My plan worked, I arrived at Calle Sau with nothing but sweat drenched clothing and an elevated heart rate. But something was amiss. Calle Sau was not the Pleasantville I was imagining. I looked down the road. To my right, there was a fallen lamp post. To my left, the houses did not have windows. The first concrete path I reached was broken up into potholes and slabs. Then it dawned on me, this was an abandoned village. I had crossed the Corralejo Natural Park to reach a post apocalyptic vision of the Planet. There was not another person to be seen.
Anyways, at least I was out of the park. I started to walk slowly amongst the deserted houses of calle Sau. Then, in the distance, something started to rumble. A van was driving towards me, in the middle of nowhere… Not wishing to wait and find out what was going to happen I began to run towards what I thought was the way out of this urban prison. I took the upper road. Glancing below the van was getting ever closer so I decided it’d be safer to drop off the road all together. I began to navigate in the garden space between two rows of abandoned houses. Thankfully the van eventually left so I returned to the road and continued on before taking the picture shown above from a high vantage point.
Further ahead, parts of the road dissipated into rubble, surely washed away during a rare storm. The urbanisation eventually gave way to an abandoned motorway lined with disused light posts. Their shillouete guided me home in the twilight. Parts of the road were narrowed by bushes which invade the tarmac from the wilderness beyond. The flashlights of another vehicle rushed by heralding me to take shelter in the darkness just in-case. I finally reached an underpass after sunset. This led me back into the urbanisation I was staying in, fully lit and re-reassuringly noisy with the hustle and bustle of people.
Again, during subsequent internet searches it proved difficult to find information on this ghost town. locals don’t go there. No-one mentions it or knows much about it but I eventually found out it is called Origo Mare. The development of Oigo Mare destroyed 1 million square meters of protected volcanic landscape to make way for tourism. The European Comission started legal proceedings against the Spanish government for this ecological disaster. The governments response was to propose that Oigo Mare be given amnesty in exchange for the protection of “La Cueva de Llano”, a volcanic cave which houses many protected species. The PP were up to their old tricks. In any case the surpreme court had annulled the project in Feburary 2011. As it turned out, the houses were erected with zero environmental consideration and in direct conflict with European directives. Oigo Mare remains in disrepair and the Spanish government are still trying to salvage it to this day — much to the surprise of the European Comission. The reality is that it never should have been constructed in the first place.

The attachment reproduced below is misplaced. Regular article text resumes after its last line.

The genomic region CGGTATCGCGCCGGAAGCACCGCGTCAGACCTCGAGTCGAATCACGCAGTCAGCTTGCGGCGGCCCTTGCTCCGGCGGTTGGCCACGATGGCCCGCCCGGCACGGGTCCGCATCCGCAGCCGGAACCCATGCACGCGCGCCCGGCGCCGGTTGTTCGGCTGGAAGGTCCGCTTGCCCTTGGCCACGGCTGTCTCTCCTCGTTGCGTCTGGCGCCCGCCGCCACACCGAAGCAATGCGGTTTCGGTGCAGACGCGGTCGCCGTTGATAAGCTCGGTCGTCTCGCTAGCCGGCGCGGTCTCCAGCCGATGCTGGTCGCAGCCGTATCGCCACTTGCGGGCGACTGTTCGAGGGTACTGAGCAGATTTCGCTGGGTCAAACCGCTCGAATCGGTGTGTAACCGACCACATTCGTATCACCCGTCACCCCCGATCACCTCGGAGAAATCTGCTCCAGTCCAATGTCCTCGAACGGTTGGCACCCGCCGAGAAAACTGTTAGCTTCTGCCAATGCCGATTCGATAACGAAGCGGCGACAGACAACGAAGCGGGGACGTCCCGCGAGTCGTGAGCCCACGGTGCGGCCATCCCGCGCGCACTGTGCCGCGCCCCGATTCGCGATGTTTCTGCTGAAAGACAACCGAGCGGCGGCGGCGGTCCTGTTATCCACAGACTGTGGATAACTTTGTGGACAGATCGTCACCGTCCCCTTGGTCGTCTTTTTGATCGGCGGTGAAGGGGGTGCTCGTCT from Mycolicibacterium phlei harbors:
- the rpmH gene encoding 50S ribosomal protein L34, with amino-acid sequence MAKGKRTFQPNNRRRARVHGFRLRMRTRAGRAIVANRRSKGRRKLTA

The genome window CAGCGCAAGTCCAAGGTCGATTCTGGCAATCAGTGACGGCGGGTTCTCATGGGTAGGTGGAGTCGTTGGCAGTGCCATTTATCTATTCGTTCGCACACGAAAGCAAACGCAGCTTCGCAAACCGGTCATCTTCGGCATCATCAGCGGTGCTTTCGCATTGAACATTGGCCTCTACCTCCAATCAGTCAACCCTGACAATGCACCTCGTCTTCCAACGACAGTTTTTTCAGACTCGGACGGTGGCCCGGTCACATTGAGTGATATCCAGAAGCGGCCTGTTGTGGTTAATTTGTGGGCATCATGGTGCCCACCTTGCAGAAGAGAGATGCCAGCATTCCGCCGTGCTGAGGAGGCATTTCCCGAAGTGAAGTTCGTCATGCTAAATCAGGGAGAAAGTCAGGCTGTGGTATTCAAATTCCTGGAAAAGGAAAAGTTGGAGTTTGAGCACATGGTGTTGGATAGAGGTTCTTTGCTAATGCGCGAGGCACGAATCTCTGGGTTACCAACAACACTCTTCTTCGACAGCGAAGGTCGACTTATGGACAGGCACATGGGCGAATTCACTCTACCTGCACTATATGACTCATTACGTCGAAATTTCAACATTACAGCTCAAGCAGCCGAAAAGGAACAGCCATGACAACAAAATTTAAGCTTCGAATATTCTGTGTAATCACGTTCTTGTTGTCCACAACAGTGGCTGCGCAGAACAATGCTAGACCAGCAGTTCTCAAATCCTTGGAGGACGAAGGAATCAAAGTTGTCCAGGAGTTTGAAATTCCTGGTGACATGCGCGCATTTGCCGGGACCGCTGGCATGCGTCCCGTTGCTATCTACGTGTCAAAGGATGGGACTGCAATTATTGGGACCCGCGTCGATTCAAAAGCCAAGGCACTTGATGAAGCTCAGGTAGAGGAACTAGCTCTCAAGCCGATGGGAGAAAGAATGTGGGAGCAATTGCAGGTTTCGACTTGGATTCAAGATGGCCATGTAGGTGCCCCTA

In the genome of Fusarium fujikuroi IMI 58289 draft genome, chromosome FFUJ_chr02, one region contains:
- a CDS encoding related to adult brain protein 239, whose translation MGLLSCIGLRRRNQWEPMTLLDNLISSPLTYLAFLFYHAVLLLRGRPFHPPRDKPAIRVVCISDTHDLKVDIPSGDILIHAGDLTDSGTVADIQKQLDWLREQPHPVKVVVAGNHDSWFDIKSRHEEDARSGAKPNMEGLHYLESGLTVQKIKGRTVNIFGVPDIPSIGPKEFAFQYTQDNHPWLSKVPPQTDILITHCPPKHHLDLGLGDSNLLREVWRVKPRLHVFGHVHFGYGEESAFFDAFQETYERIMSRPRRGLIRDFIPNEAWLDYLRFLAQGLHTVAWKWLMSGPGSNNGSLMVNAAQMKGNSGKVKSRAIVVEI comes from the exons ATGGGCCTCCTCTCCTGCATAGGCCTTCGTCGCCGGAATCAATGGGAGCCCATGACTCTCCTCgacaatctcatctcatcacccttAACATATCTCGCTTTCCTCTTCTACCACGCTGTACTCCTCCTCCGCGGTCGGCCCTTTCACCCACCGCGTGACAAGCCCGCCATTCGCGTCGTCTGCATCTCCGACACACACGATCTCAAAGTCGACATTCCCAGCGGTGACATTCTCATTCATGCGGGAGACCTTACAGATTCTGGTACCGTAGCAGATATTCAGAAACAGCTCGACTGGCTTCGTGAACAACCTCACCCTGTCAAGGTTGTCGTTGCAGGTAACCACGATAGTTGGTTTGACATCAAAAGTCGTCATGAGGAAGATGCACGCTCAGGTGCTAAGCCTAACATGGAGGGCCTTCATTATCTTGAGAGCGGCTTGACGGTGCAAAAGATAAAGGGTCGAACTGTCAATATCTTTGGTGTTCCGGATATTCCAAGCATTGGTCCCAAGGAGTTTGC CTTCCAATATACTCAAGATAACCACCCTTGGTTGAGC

Build Bridges Not Walls
After a good nights rest I set out for one last walk. This time near to where I was residing in an urbanisation known as “La Capellania”. If I would have known how difficult it was to pronounce this place in Spanish I would have chosen elsewhere to lay my head.
My idea was to go for a walk up to some of the old volcanic craters which cradled the valley using a trunk road called Camino Calderas. Two of the better known volcanoes are known as Bayuyo and Calderon Hondo upon which a family of friendly chipmunks resides. I set out full of beans and ready for this new adventure. However, things started to get complicated…AGAIN. The road ended abruptly, cut off by mining operations. The whole area was fenced off and I could not progress any further. I could not find any public information about the mine in question. It seemed a shame that the mining operations were so close to the residential area (see last pic) and the beautiful natural landscape of Las Calderas.
Fuerteventura is undeniably beautiful. But it is also the victim of its own success. These photos testify that the last few decades have already seen several crimes committed against the delicate natural environment of the area. It is in the local governments interest to protect the landscape with strong legislation in order to continue to attract tourists from around the World. On a personal level, I learnt that I need to do my research before hiking into the unknown so that I do not end up a future consular case. Since the early walls of Erbania, human construction has left a profound impact on this island. Homo Sapiens have dissected and scarred the precious rocky landscape that was formed here millions of years ago. Hopefully we can learn from our past mistakes and limit the construction of new developments in what is an environmentally sensitive area. Disused constructions need to be torn down and renewed efforts made for the land to be rewilded.
Note : If you live in the Corralejo area and have further information to give or would like to correct me on any aspect of the article please comment below. I am happy to build this story further and to find out more about new environmental developments in Fuerteventura.